September 22 — It took eight days of suppression efforts for responders to knock down and contain the Napanoch Point wildland fire in Minnewaska State Park, a testament to the dedication of state and local partners who took swift action to combat the blaze.
What started as a suspected lightning strike on August 27 quickly spread to approximately 163 acres of the park. Crews also battled and contained nearby Stony Kill and Wurtsboro fires.
PEF members at the Department of Homeland Security and Emergency Services (DHSES) and the Department of Conservation (DEC) joined the more than 200 firefighters, bulldozer operators, pilots and other professionals and volunteers on site.
DEC Forester Kramer Kwaczala was one of them. A forester 1 in the Conversation Easements Program, Kwaczala has been a PEF member for more than 6 years.
“During the Napanoch Point fire, I was assigned to be a sawyer, someone who is qualified to run a chainsaw,” he said. “At first, we assisted a bulldozer by cutting trees down in front of it so the operator could push them out of the way. Later in the week, I was assigned to clearing and digging line on the Red Trail.”
Kwaczala began wildland firefighting in 2012 when he received a wildland fire certificate from the SUNY College of Environmental Science and Forestry Ranger School. He has extensive chainsaw experience from assisting forest rangers and from SUNY.
The collaboration between agencies kept those on the scene coordinated and safe, Kwaczala said.
“There was a great response from all participating agencies,” he said. “Once we were all organized, the forest rangers ran an effective incident command. The fire grew rapidly. When I arrived on Sunday it was at 15 acres and by Wednesday more than 100.
“During this growth, we all worked quickly as the high heat and fierce winds pushed the fire around,” he said. “One afternoon, I looked up to see fire 20 yards in front of me, engorging the crown of a pitch pine. Due to the great coordination and organization, everyone stayed safe.”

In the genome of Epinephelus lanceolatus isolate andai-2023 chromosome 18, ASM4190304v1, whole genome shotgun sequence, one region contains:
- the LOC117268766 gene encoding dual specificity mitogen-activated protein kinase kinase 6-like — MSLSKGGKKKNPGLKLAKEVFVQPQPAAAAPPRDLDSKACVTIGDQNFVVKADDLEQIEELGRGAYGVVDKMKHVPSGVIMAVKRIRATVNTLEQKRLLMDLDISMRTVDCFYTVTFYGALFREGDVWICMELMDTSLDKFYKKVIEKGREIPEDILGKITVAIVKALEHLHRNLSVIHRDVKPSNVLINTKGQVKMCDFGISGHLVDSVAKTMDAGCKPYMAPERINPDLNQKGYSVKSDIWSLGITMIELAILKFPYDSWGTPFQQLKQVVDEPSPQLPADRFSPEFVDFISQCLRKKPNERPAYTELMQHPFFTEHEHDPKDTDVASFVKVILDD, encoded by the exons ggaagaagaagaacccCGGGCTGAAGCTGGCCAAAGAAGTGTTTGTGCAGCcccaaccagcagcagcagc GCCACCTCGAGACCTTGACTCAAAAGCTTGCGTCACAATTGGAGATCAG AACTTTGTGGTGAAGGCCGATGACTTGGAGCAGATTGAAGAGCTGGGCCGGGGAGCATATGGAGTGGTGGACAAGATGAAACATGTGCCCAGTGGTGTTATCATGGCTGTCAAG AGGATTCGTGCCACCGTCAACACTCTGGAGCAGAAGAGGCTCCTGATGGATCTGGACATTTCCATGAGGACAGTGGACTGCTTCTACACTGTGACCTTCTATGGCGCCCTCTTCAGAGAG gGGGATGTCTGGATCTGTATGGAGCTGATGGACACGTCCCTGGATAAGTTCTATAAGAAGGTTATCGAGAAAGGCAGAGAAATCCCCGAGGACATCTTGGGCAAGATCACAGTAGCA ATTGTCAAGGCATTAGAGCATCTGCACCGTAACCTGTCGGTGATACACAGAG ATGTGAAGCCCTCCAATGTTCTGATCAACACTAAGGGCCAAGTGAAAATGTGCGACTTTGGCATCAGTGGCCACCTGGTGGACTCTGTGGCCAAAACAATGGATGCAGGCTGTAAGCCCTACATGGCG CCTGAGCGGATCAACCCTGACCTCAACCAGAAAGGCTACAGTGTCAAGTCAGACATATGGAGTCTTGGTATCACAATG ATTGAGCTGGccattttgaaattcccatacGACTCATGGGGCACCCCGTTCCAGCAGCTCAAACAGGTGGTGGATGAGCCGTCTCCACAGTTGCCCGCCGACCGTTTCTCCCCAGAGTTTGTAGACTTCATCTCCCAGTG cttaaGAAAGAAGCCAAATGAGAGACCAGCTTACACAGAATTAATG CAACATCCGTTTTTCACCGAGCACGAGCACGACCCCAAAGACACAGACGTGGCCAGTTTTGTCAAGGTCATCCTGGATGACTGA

This wasn’t Kwaczala’s first in-state fire. He battled the Sam’s Point Fire in 2016 and has gone out west twice with the DEC, first to Colorado in 2020 and then to California in 2021.
PEF members at DHSES are trained in fire incident command and several of them hit the ground running to help organize the Minnewaska fire response.
“The work of our staff is an integral part of the response,” said PEF Division 179 Steward Ben Giles, a fire protection specialist. “While we were not actively fighting the fire, our members on site provided crucial help in the transport of wildland firefighters and equipment through the rough terrain, allowing for a more efficient response. Some of our staff were involved in the tracking of equipment, which is essential for accountability, safety, and financial tracking. Staff are also responsible for helping in the coordination of other agency’s assets that may be requested to the site.”
PEF fire protection specialists and an administrative specialist assisted in the Fire Operation Center, at the staging area, on transport missions, and with the DEC Incident Management Team.
While this fire might have been started by lightning, fire safety awareness can go a long way to preventing wildfires.
“If you are going to have a fire, make sure it is manageable and easy to extinguish,” Kwaczala said. “Know how dry it is where you are going to have your fire. One of the biggest things is to extinguish your fire completely before you leave it – meaning dumping water on it and mixing it up a few times to make sure that it is cold to the touch.”
Giles also stressed the importance of wildfire warnings and extinguishing your fires.
“It is important to keep fire safety in mind to prevent wildfires,” he said. “Pay close attention to the NYS DEC and U.S. Forest Service wildfire warnings. Don’t have fires during drought or dry times of year, follow burn bans, and don’t burn during windy weather. Always have a means of putting out a fire when you have one and ensure that your fire is extinguished before leaving the area – no fires should be unattended.”